Where Can Children of Atheist Parents Socialize? January 9, 2008

Where Can Children of Atheist Parents Socialize?

Blog reader Tamy makes these comments (via email):

We need more places that kids can got to socialize and NOT in churches.

I feel compelled, because of my two children, to start a group that lets kids form relationships and discussion groups with their peers without the pressure of god.

Does anything like this exist already or shall I blaze a path?

Church youth groups would be perfect without the religious attachments.

Any suggestions for her?

[tags]atheist, atheism, children[/tags]

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  • Stephen

    Back when I was a kid, I loathed church youth groups for reasons entirely unrelated to God, so I can’t really get behind her last statement.

  • Gadren

    Speaking as an atheist, I think the best way is to not even think about the religious angle at all. Find school groups, or help organize something based on the kids’ interests or hobbies.

    If you try too hard to create an atmosphere for nontheist kids, it comes dangerously close to the mathematician sending his or her kids to math camp, ostracizing the child and creating an uncomfortable situation. Remember, as Dawkins says, there’s no such thing as a Christian child (or, for that matter, an atheist child). Those kinds of thoughts aren’t the sort of things which kids think about, and it becomes an awkward sort of thing.

  • sign them up for sports, art classes, museum trips, science get aways, etc…

  • UU “church school” and/or youth groups. There is religion involved, but it’s a mix of beliefs and faiths, teaches tolerance, and also focuses strongly on “good works” – humanitarian efforts and such.

  • I was going to suggest UU too.

  • Tamy

    I definitely have a skewed view of church groups having been around them and even been a teacher of some. My kids aren’t atheists or christians, that is a decision that they will make on their own someday. Aside from school sponsored activities or county sports, there seems to be no real catch all for everyone. Church groups offer a variety of activities from community service to white water rafting trips. They also allow for open ended discussions and relationship building. I suppose that venues do exist for everyone, but I guess I was just thinking more structured, if that makes any sense. I know that having grown up a military brat and been in places where you are mostly forced to stay on a closed base (language AND safety reasons), the military did a fair job in providing recreation groups and gathering places. I suppose all I can do is take my experience from both and start out small, in my home or a local community hall. Honestly, though, I would think things like this would be in place somewhere. It seems that most options are tagged to something else as referenced above, schools, churches or counties. I suppose no matter what you do, you have to attach something familiar and common to whatever you do.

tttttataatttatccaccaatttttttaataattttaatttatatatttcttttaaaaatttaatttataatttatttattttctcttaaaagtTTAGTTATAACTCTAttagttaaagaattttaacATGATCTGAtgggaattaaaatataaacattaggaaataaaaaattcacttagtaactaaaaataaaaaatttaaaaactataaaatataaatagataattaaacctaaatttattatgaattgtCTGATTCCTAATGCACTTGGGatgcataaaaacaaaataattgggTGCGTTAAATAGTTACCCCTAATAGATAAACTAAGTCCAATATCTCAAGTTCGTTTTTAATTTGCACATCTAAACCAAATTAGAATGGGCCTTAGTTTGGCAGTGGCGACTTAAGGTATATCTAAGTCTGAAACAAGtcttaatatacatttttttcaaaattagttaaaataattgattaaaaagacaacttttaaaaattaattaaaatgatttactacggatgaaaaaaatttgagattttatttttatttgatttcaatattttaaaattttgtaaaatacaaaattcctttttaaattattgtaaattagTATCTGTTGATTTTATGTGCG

I’m no self proclaimed atheist or fallen christian, I’m just a mom trying to offer my kids a safe place to explore the world and have a little fun and maybe make some lifelong friends. In this transient world of ours, it would be nice to have a few friends, no?

    I guess I could build them a fort? Now, to find a tree……..

  • Mriana

    My older son belongs to the Nerd Club at his high school. They do a lot of things with comps and other brainy things like that. Then there are role playing games outside of school, like D & D games he plays too. Beyond that, I don’t know. 😕

  • Tamy

    Garden, very valid point about exclusivity.
    I’m not sure what UU is, but I will do some research.
    All great ideas.
    Thanks for sharing.

  • Kat

    Park and rec. They usually have a building you can use in cold months, and during warm ones, it’s perfect because the kids can just run around and play.

    School activities, sports, get them doing more school activities and they won’t be bored, they will get to socialize with their peers and kids who like to do the same things as them.

    Renting a room or hall, can get pricey, but if you had enough parents behind you, everyone could pay “dues” to rent the hall and provide snacks and stuff.